Originally developed by the United States’ National Security Agency (NSA), this is an enhancement for Linux system security that gives administrators control over file access by providing a native flexible Mandatory Access Control (MAC) system for the Linux Kernel. Essentially, SELinux allows administrators to manage security by defining access permissions for all applications, processes, and files. The system then denies permission to anything that does not fit within these defined parameters.
Many users ask “Is Linux more secure than Windows?,” and this is a very pertinent question when comparing operating systems. For all the reasons outlined above, the short answer would be yes. Of course, the reality is more complex. But for those wondering how secure Linux is, these features are what specifically make the operating system safer than others.
Linux automatically assigns low-level user permissions that do not allow system-level operations; Windows creates an administrator account upon installation, giving any user the ability to operate as an administrator by using the “Run as Administrator” option. Windows users can configure the system to change this, but often do not, giving an inherent security advantage to Linux.
Windows users can install any software from the internet by simply downloading and installing a .exe or .msi file, presenting a significant security risk for those who do not know whether the file’s source can be trusted; to ensure Linux is safer, the system manages software installation through package managers, which only allow users to download programs from repositories, trusted, community-driven sources that vet and verify programs.
Although open-source code generally presents a massive vulnerability, it actually enhances Linux security. This is because there are developers and researchers across the globe that continually parse the system’s code, looking for any potential vulnerabilities and security risks. Upon finding these, they develop patches and write them into the code, fixing these problems immediately. By contrast, because Windows is a proprietary software, Microsoft developers must find and fix security issues, which can often take longer to identify and patch.
Windows users can also set automatic updates for the operating system and specific Microsoft software, which means users can often end up with outdated programs and applications on their computers, leaving them vulnerable. Linux is more secure because package managers allow users to easily install updates and security patches with just one or two commands.
Although Linux is popular, it is predominantly used for servers. As such, nearly 75% of desktops run Windows, compared to the almost 3% that run Linux. Because of this, the majority of Linux malware and viruses target servers, not desktops—it is simply not as profitable for hackers to target Linux desktops.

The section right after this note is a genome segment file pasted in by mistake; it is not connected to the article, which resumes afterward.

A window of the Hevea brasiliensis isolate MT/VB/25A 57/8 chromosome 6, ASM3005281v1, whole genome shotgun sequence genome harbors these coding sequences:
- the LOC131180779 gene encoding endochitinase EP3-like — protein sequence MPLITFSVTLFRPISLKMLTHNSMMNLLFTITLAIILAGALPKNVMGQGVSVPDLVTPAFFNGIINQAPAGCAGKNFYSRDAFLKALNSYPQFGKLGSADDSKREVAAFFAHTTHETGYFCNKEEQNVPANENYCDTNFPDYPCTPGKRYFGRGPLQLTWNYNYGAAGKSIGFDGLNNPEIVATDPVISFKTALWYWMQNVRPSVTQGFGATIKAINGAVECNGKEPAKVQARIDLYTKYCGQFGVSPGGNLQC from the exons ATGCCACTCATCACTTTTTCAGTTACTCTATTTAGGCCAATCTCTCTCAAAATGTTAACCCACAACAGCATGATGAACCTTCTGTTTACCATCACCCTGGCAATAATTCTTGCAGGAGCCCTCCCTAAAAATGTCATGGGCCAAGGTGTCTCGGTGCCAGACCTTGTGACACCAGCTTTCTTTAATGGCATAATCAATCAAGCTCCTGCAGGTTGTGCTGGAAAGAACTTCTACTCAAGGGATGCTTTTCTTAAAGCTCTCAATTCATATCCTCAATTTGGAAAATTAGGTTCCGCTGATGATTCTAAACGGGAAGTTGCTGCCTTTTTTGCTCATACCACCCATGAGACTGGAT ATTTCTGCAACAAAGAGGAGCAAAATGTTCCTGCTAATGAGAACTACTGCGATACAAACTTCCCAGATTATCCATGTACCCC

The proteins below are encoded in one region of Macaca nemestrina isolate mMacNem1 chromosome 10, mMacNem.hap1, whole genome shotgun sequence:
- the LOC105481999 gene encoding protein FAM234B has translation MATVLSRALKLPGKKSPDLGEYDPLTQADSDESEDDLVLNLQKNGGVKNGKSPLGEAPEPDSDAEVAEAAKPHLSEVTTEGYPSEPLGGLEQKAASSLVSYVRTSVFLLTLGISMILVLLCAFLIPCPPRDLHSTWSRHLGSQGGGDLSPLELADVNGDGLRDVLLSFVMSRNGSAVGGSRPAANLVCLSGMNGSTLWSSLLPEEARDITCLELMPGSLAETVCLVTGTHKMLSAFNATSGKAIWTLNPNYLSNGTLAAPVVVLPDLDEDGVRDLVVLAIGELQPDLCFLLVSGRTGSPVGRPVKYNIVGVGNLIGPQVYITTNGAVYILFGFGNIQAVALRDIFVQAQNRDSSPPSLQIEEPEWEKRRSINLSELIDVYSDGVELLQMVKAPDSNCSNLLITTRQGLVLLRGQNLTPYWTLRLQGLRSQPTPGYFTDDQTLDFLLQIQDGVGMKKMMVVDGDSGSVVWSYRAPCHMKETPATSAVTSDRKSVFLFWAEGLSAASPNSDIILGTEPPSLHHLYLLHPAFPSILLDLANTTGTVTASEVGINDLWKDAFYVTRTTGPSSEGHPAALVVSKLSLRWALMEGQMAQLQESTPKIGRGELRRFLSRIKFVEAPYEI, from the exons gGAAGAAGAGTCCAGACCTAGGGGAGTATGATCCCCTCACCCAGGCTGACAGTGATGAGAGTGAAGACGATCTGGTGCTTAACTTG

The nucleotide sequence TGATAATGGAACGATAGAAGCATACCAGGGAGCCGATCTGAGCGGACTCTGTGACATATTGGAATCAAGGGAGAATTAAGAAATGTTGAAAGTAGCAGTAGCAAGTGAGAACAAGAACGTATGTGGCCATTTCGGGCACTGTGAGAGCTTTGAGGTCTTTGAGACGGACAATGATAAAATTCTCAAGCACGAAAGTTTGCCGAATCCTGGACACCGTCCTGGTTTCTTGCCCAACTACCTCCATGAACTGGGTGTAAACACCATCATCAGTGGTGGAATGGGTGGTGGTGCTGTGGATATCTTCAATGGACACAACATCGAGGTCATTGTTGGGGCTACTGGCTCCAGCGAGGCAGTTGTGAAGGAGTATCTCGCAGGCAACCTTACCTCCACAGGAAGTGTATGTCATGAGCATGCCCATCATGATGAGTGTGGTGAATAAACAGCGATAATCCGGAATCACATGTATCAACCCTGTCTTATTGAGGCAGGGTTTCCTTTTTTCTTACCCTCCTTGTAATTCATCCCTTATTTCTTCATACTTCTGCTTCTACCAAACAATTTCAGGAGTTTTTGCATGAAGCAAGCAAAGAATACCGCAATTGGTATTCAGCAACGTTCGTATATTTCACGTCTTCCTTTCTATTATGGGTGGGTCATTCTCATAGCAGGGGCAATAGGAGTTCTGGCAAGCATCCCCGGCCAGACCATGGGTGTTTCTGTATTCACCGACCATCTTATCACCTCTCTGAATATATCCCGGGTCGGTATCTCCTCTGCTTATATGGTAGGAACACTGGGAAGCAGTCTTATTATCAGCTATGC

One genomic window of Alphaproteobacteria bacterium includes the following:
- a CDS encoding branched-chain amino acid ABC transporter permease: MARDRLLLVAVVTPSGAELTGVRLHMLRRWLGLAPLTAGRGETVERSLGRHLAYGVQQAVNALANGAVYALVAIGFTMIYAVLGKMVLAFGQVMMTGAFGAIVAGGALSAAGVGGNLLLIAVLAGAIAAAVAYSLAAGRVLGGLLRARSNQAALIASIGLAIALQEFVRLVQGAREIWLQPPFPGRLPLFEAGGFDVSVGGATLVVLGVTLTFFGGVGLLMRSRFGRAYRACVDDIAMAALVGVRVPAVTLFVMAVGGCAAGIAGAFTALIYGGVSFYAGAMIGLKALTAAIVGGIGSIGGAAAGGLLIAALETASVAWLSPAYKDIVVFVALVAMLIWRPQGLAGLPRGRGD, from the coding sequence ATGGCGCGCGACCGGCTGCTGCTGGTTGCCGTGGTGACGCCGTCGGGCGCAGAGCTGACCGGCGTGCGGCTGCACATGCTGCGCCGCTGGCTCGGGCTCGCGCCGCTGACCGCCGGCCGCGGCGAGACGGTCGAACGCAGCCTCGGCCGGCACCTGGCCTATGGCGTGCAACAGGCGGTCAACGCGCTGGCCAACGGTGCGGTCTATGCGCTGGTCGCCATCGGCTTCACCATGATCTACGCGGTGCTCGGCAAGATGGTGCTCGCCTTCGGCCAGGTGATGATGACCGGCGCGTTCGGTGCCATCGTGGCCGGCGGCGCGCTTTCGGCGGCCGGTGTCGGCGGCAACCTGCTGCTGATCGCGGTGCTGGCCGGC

Linux operates across a wide variety of environments, including Ubuntu, Debian, and Gentoo, and the system has numerous distributions, packaging systems, and mail clients. Conversely, Windows operates on a limited scope using the same technology. As such,
Linux is safer than Windows because there is simply less scope to reach users.
Because Linux is an open source software, it is logical to think that it would be a top target for hackers. However, there is a large community of developers who regularly test Linux for security flaws and issue patches that helps keep Linux secure. As the operating system has numerous distributions, “ethical” hackers may wonder which version of Linux is best for hacking. Here are some of the most popular Linux distributions for discovering and patching loopholes:
There are many operating systems available, but few offer the protection of Linux system security. This is because the system has numerous built-in features to keep it secure, including automatically assigning low user permissions. In addition, a large community keeps Linux secure by regularly testing its vulnerabilities and creating security patches. Of course, this does not mean that Linux is completely immune to viruses and malware. As such, although Linux is generally safer than windows and other operating systems, users should take extra precautions to safeguard their security.
Linux is a free, open-source operating system much like Microsoft’s Windows or Apple’s MacOS. Technically, Linux is the name given to a component of the system—the kernel—which manages a device’s central processing unit, memory, and other paraphernalia. However, the whole operating system consists of numerous components, including the bootloader, init system, desktop environment, and applications. Unlike other operating systems, Linux operates on open-source coding, which offers users a high level of customization. In addition, Linux has numerous distributions, each of which can be useful for different types of computing.
Numerous factors ensure that Linux is more secure than most other operating systems. For example, to ensure Linux system security, users are automatically assigned lower privileges, it tracks activity and access with system logs, and offers administrators flexible control over file access by setting defined privileges with SELinux. In addition, Linux remains secure due to its open-source coding. Although this may seem like a security flaw, this actually improves security for Linux because there is a large community of developers that consistently test the system for vulnerabilities then create and issue patches to fix them.
Kaspersky Endpoint Security received three AV-TEST awards for the best performance, protection, and usability for a corporate endpoint security product in 2021. In all tests, Kaspersky Endpoint Security showed outstanding performance, protection, and usability for businesses.